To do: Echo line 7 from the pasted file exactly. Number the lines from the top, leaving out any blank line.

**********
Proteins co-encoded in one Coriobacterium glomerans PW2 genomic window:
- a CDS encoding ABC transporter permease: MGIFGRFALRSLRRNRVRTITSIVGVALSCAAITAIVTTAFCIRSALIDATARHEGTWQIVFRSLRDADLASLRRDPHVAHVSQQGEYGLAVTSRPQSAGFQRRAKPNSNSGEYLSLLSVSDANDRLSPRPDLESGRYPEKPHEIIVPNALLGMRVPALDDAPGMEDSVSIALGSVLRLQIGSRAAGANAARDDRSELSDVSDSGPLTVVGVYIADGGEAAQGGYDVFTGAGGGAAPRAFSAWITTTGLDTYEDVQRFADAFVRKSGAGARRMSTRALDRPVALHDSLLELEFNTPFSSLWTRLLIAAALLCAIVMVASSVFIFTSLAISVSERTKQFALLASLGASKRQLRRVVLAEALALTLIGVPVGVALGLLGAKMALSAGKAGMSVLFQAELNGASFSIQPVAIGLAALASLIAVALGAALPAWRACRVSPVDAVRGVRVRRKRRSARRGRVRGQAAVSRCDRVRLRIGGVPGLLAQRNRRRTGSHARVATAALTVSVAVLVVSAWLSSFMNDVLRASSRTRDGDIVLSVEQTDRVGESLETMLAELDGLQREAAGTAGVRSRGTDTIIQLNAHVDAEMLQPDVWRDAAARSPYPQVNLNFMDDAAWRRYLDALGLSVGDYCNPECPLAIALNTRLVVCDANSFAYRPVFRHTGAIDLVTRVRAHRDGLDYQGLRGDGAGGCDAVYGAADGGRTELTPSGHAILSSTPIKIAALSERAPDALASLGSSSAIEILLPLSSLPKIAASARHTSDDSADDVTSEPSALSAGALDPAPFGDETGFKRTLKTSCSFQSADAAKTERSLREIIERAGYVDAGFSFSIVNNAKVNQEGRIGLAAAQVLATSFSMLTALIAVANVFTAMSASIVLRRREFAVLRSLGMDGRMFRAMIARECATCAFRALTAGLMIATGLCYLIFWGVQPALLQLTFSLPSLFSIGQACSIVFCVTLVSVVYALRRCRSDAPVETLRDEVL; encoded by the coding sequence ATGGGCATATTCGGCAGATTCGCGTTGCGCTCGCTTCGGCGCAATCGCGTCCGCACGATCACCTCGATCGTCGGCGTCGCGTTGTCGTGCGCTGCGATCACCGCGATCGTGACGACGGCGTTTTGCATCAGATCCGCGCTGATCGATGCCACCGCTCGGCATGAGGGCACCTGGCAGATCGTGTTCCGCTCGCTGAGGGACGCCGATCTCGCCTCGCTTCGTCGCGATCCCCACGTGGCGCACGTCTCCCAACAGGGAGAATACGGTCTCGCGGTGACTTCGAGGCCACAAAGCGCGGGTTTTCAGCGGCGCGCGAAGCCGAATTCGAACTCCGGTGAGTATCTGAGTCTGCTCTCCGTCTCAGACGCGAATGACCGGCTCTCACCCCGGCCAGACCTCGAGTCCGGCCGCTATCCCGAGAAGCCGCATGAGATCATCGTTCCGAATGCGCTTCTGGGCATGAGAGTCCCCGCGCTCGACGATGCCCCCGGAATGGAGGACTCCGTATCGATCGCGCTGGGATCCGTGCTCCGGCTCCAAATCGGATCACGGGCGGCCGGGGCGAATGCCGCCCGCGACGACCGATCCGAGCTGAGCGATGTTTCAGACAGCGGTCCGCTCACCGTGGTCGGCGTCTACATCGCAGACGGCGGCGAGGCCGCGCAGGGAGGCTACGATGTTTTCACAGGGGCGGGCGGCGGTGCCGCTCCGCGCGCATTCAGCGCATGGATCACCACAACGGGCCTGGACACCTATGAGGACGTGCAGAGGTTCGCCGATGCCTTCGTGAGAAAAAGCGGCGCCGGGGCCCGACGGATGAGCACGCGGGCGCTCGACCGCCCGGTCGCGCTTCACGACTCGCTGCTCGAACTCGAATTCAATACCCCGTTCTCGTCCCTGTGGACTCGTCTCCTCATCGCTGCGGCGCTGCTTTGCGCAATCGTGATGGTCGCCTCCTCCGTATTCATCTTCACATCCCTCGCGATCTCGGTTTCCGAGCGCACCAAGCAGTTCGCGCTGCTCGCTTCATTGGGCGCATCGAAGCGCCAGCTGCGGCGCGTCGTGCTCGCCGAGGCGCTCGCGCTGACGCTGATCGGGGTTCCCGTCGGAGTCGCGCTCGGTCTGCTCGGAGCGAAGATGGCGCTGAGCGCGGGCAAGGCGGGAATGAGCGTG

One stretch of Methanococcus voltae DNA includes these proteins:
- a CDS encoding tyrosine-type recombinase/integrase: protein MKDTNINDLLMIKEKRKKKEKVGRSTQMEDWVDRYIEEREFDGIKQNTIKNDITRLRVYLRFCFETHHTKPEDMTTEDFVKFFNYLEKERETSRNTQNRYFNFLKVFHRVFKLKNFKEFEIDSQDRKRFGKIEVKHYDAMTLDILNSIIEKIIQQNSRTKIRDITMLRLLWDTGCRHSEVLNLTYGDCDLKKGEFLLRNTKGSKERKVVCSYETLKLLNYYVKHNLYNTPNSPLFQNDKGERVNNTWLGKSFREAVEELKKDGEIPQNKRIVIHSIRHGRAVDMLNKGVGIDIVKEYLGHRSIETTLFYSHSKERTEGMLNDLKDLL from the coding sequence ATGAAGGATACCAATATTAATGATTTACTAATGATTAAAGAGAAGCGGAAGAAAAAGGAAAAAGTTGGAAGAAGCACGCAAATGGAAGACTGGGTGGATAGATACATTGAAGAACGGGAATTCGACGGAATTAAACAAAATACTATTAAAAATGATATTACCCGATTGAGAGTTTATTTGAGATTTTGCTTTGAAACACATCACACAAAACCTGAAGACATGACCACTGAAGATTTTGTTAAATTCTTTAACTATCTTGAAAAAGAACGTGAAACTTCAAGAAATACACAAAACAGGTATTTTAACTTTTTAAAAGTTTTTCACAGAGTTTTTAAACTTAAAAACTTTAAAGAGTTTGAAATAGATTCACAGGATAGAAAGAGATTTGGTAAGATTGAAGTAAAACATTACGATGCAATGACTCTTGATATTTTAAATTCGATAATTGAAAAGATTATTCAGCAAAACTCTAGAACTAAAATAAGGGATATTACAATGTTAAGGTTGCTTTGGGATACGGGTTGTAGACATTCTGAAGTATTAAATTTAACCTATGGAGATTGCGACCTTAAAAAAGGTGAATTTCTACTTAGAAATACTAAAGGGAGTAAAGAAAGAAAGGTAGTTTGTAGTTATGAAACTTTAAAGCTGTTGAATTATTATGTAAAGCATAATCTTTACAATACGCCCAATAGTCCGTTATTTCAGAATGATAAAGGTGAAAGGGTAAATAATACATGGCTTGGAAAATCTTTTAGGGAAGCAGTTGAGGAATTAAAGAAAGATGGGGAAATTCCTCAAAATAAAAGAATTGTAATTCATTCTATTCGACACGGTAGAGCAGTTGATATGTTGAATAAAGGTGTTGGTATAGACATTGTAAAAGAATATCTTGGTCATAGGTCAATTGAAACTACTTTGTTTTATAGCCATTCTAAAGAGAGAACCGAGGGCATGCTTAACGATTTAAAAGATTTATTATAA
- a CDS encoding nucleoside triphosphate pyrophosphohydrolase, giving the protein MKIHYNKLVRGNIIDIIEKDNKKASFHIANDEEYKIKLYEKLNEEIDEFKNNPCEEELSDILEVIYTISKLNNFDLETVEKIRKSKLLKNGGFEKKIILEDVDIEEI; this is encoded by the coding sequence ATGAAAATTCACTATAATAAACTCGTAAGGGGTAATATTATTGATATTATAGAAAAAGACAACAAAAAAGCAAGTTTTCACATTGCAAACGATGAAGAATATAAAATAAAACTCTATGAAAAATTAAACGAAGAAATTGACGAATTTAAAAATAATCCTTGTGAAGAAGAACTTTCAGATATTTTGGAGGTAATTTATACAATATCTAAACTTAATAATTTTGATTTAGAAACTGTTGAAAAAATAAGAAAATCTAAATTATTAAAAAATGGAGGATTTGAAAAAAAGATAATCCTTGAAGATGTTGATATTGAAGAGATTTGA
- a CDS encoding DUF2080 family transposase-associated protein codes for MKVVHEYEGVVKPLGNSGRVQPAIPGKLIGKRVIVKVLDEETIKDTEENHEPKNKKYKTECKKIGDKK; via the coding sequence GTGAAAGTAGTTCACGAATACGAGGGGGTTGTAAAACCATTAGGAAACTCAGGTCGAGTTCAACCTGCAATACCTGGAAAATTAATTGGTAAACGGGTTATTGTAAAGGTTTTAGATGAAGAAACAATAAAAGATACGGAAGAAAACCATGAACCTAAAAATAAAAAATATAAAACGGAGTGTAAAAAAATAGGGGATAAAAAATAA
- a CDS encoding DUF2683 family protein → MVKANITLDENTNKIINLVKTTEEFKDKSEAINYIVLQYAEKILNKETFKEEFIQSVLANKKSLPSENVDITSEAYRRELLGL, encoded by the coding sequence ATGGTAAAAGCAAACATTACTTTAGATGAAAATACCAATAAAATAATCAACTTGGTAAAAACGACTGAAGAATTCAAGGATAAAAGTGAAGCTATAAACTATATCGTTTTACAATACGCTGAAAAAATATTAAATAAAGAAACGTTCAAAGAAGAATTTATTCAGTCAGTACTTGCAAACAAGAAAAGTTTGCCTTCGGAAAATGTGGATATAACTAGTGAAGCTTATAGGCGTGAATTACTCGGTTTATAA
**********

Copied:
- a CDS encoding DUF2683 family protein → MVKANITLDENTNKIINLVKTTEEFKDKSEAINYIVLQYAEKILNKETFKEEFIQSVLANKKSLPSENVDITSEAYRRELLGL, encoded by the coding sequence ATGGTAAAAGCAAACATTACTTTAGATGAAAATACCAATAAAATAATCAACTTGGTAAAAACGACTGAAGAATTCAAGGATAAAAGTGAAGCTATAAACTATATCGTTTTACAATACGCTGAAAAAATATTAAATAAAGAAACGTTCAAAGAAGAATTTATTCAGTCAGTACTTGCAAACAAGAAAAGTTTGCCTTCGGAAAATGTGGATATAACTAGTGAAGCTTATAGGCGTGAATTACTCGGTTTATAA